Child Support: Adult Children


Do I have to pay support for my adult child if we have a poor relationship?  

The question of continuing to pay support for adult children most often arises in the context of children who decide to pursue a post-secondary education.  When a child decides to pursue a post-secondary education, child support obligations tend to continue.  But what happens when an adult child pursuing higher education has little or no relationship with the parent paying their support?

Did you know? Child support includes contributing to tuition. You can learn about that here.   

What is an Adult Child?  

The Divorce Act (which applies if you were married) restricts eligibility for child support to children under the age of majority who have not withdrawn from parental charge. The age of majority is set by each province; in Ontario, children are considered to have reached the age of majority by age 18.

Under the Divorce Act, an adult child is a child over the age of majority who is unable, by reason of illness, disability or other cause, to withdraw from parental charge or to obtain the necessaries of life.  The phrase “other cause” can include pursuing post-secondary education.

A Note About Parental Control:  Having a poor relationship with an adult child who is heading off to university is not the same as that child withdrawing from parental charge.  Withdrawal from parental charge happens when a minor leaves home voluntarily with the intent of severing ties and striking out on their own, and in the absence of intolerable conditions. Attending post-secondary school does not, in itself, qualify as withdrawing from parental charge.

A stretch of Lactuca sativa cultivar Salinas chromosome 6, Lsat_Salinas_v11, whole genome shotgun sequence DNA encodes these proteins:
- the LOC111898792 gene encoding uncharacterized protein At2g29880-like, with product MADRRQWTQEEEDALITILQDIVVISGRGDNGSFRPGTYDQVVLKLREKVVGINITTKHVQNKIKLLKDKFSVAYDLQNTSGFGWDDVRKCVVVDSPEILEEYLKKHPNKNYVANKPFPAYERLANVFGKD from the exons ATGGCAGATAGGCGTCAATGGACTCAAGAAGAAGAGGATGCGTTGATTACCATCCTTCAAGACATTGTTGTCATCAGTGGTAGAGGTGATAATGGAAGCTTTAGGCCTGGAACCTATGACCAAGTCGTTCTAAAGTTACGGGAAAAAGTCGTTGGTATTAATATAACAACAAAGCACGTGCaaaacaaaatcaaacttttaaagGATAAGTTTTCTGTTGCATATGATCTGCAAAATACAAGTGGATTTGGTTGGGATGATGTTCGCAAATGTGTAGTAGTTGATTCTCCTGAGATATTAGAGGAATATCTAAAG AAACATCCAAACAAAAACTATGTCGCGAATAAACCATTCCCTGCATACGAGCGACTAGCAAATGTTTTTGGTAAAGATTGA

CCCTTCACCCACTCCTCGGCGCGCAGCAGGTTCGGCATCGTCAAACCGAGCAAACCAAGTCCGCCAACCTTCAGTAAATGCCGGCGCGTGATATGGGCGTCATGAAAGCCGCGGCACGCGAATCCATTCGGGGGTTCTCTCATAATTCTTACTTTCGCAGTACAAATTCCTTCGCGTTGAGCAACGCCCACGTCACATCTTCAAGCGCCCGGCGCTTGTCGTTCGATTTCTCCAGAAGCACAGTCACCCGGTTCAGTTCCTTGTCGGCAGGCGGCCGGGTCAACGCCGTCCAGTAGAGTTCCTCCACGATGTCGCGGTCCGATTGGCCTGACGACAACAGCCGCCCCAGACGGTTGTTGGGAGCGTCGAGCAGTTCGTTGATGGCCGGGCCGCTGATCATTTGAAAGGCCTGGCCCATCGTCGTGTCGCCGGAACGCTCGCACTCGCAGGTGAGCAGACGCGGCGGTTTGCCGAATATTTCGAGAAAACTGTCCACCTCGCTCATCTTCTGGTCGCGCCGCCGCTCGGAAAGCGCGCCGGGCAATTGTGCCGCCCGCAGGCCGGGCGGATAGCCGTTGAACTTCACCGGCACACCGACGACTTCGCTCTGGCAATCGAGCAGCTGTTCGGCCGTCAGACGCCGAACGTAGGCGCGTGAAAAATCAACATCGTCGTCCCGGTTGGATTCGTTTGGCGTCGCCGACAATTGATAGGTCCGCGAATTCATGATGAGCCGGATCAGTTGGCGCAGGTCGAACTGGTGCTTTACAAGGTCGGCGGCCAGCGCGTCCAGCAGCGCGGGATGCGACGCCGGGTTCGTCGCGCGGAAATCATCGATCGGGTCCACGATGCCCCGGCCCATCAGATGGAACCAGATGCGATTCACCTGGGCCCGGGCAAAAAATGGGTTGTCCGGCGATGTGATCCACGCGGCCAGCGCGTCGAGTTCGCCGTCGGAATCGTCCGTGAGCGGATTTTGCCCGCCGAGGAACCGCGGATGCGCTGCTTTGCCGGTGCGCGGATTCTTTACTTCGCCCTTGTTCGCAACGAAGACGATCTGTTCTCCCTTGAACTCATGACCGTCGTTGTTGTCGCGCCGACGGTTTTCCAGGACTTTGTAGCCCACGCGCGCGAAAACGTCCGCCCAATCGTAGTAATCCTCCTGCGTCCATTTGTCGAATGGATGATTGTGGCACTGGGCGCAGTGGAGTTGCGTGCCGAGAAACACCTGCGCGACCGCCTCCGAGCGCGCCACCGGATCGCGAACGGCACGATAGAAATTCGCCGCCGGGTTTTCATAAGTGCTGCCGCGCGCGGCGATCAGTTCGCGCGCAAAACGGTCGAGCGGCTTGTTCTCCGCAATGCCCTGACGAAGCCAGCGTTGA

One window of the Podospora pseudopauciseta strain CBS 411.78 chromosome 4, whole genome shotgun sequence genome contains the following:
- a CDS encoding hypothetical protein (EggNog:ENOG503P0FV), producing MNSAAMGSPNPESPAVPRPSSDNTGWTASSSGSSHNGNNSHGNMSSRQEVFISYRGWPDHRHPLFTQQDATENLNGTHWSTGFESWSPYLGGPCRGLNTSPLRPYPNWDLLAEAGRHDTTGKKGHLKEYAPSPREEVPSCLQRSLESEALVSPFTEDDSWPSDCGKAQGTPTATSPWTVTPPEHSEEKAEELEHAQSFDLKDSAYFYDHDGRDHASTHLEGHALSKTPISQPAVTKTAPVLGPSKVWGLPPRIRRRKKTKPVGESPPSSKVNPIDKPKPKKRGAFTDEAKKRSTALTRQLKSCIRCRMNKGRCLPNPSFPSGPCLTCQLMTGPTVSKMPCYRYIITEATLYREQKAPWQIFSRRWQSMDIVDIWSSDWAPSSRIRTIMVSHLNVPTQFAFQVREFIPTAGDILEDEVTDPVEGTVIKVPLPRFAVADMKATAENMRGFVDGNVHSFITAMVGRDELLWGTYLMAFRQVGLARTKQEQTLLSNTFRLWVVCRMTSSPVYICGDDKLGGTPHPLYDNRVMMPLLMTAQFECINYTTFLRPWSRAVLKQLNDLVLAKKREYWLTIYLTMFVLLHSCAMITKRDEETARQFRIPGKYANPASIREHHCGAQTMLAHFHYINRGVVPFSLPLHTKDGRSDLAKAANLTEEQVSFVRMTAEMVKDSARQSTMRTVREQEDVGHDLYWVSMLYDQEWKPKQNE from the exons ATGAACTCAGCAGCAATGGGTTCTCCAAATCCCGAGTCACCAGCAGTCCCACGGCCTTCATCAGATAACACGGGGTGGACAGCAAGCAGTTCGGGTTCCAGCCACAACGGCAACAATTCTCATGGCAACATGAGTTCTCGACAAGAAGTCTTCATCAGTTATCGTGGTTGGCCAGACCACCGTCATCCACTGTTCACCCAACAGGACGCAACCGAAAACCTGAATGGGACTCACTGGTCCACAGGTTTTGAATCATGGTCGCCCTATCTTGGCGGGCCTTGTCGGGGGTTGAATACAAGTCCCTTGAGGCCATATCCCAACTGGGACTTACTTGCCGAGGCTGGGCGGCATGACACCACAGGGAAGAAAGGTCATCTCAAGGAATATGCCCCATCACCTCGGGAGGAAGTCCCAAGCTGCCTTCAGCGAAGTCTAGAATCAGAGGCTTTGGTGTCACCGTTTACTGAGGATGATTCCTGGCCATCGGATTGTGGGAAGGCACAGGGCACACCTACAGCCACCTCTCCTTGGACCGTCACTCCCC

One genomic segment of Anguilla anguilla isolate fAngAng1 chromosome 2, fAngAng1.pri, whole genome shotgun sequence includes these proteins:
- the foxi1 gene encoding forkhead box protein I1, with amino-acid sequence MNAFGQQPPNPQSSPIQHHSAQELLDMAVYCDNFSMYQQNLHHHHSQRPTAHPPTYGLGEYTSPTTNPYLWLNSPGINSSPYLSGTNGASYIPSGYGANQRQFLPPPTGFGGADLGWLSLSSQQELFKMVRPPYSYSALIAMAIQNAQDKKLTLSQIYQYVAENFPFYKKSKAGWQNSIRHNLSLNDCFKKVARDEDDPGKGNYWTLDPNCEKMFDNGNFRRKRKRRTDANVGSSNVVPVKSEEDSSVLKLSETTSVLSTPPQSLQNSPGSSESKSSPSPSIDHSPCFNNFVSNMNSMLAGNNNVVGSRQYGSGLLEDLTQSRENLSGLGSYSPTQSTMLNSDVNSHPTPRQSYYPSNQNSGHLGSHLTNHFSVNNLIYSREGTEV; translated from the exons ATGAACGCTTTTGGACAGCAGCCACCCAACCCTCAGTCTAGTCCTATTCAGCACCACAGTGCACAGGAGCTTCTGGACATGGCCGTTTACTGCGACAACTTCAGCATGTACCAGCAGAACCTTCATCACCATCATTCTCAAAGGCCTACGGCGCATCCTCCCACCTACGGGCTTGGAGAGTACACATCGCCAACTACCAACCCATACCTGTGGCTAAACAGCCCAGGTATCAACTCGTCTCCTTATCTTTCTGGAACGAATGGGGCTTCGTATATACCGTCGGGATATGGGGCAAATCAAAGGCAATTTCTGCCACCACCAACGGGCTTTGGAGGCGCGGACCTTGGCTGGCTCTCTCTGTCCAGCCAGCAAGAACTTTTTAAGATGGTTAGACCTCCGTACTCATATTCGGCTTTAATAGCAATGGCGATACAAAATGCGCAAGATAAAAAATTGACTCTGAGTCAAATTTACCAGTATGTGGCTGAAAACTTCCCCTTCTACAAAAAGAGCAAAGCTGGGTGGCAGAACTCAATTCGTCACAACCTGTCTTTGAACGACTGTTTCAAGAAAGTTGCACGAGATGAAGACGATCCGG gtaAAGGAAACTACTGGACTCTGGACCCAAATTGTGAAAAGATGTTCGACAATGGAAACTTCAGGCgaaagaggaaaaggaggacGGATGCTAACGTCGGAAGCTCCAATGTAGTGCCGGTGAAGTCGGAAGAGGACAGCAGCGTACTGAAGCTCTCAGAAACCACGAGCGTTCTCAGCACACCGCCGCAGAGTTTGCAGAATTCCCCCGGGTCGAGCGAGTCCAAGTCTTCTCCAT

The Quality of a Parent-Child Relationship is Irrelevant

You may be surprised to learn there is no legal requirement for adult children to have a good relationship with their payor parent. In fact, it is not necessary for them to have any form of relationship with the payor parent in order to qualify for support. It would be rare for a court to terminate support based on the quality of a relationship between a child support payor and an adult child.  Courts have said that there must be “egregious circumstances”.  In other words, the existence or quality of a relationship rarely affects the adult child's entitlement to continued support.  

When Does the Obligation End?

Generally speaking, parents must maintain a child through the completion of the first post-secondary degree. However, after this point, there is nothing limiting the parent's obligation to support a child in their subsequent degree(s).  

Support can extend past the first degree depending on the financial circumstances of the parents and the child, the child’s academic performance, their career plans, their dependency on their parents for support, the family’s expectation with regards to the child’s education, and many other factors.

A Final Word

These situations can be very fact dependent, and there are important differences in laws and definitions governing child support for parents who are not divorcing or were not married. You should contact your lawyer for information and advice specific to your situation.